The 1960s brought us addicted television audiences all over the world no shortage of brain pan-melting live-action programming, and some of the craziest – and mostly forgotten – of those shows came from Japan. The kaiju craze that kicked off with the success of the first Godzilla movie has greatly influenced Japanese film and television to this day, but many of those beloved series either ended up distant memories for young viewers with active imaginations or were poorly dubbed and packaged for American audiences to enjoy on their local UHF stations at 6 in the morning before heading off to school. One of those shows was Giant Robo, a tokusatsu created by Mitsuteru Yokoyama that aired for one season from October 1967 to April 1968.
Produced by Toei Company Ltd, Giant Robo was later purchased for broadcast on U.S. stations by the television arm of the great drive-in and exploitation movie company American International Pictures. Under the supervision of Reuben Guberman the show was dubbed into English and had its title changed to Johnny Sokko and His Flying Robot. It would continue to run in syndication throughout the next two decades and even had several episodes edited together to create the movie Voyage into Space. The show reached cult status with fans of Japanese fantasy and sci-fi but has long been unavailable on home video in the U.S. Shout! Factory is about to rectify that egregious misfortune this March when they release Johnny Sokko and His Flying Robot: The Complete Series on DVD (available for pre-order now).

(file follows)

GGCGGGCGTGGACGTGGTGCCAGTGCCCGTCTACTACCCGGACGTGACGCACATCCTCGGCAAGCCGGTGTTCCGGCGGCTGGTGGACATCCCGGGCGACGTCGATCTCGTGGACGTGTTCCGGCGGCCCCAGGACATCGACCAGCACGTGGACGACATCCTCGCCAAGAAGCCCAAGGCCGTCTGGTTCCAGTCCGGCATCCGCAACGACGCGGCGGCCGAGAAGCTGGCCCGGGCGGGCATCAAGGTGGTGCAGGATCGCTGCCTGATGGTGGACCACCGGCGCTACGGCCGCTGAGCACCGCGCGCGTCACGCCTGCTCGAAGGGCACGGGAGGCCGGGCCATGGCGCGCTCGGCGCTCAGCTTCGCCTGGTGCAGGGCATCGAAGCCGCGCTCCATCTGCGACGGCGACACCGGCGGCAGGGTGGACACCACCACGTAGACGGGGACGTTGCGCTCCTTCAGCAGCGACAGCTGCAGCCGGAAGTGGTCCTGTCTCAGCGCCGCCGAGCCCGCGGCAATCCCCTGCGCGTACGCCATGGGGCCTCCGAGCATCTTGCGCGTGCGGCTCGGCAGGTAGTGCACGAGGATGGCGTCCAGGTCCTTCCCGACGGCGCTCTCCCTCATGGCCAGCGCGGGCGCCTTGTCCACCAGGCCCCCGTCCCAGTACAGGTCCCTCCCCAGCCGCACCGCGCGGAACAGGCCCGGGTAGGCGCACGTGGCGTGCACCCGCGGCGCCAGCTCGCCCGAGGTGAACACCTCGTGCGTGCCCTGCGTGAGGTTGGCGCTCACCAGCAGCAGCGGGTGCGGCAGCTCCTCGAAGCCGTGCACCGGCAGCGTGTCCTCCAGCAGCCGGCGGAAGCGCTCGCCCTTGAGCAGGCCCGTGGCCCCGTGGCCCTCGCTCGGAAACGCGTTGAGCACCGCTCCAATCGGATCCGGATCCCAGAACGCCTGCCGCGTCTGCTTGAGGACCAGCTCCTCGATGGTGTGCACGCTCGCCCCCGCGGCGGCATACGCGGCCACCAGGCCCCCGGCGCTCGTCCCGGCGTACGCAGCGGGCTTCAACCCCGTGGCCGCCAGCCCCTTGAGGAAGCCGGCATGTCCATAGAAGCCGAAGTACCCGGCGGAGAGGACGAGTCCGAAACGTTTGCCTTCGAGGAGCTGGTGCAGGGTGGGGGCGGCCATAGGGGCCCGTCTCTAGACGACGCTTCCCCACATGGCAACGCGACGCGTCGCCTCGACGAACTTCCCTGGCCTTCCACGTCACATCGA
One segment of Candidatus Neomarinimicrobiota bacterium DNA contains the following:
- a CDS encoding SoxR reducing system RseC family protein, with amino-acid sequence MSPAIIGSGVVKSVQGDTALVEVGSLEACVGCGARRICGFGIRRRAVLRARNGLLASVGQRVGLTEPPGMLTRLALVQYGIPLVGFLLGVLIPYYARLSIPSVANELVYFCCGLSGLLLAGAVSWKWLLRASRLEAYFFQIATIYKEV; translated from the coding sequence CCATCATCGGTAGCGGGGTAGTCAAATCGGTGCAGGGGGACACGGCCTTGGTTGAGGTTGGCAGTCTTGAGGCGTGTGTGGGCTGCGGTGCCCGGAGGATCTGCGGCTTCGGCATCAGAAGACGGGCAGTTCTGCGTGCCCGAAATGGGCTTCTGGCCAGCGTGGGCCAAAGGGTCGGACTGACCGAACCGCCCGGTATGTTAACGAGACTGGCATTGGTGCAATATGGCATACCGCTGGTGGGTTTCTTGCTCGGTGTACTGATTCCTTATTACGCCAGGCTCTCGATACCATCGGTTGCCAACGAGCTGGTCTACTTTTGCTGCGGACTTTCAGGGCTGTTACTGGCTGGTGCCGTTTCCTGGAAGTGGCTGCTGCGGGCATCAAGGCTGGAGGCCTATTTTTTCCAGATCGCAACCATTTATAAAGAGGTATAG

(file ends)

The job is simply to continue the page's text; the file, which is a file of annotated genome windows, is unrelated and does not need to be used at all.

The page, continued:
You can check out the DVD cover art here below.
This heartwarming tale of boy and his robot – Did I mention the boy wears a jet pack and the robot is friggin’ huge and has fiery breath, laser eyes, and fingers that shoot missiles and the boy can command said giant robot to attack and destroy? – who battle various deadly threats to the planet in the form of humongous monsters and alien invasions will be available on DVD for the first time in the U.S. in a four-disc collector’s edition set that includes all 26 episodes of the original series. The only extra feature in this set will be a 24-page booklet complete with a special new essay by Japanese fantasy film and TV expert August Ragone. Still, when you are packing over eleven hours of a giant robot beating the holy hell out of various monsters with insane super powers into one fantastic box set what more do you really need?
With Guillermo del Toro’s similarly themed Pacific Rim opening this summer and a new American take on Godzilla due in theaters next year the timing of this set seems very appropriate and kaiju fans will really dig it.
Johnny Sokko and His Flying Robot: The Complete Series will be available on DVD starting March 26, 2013. You can pre-order the set here.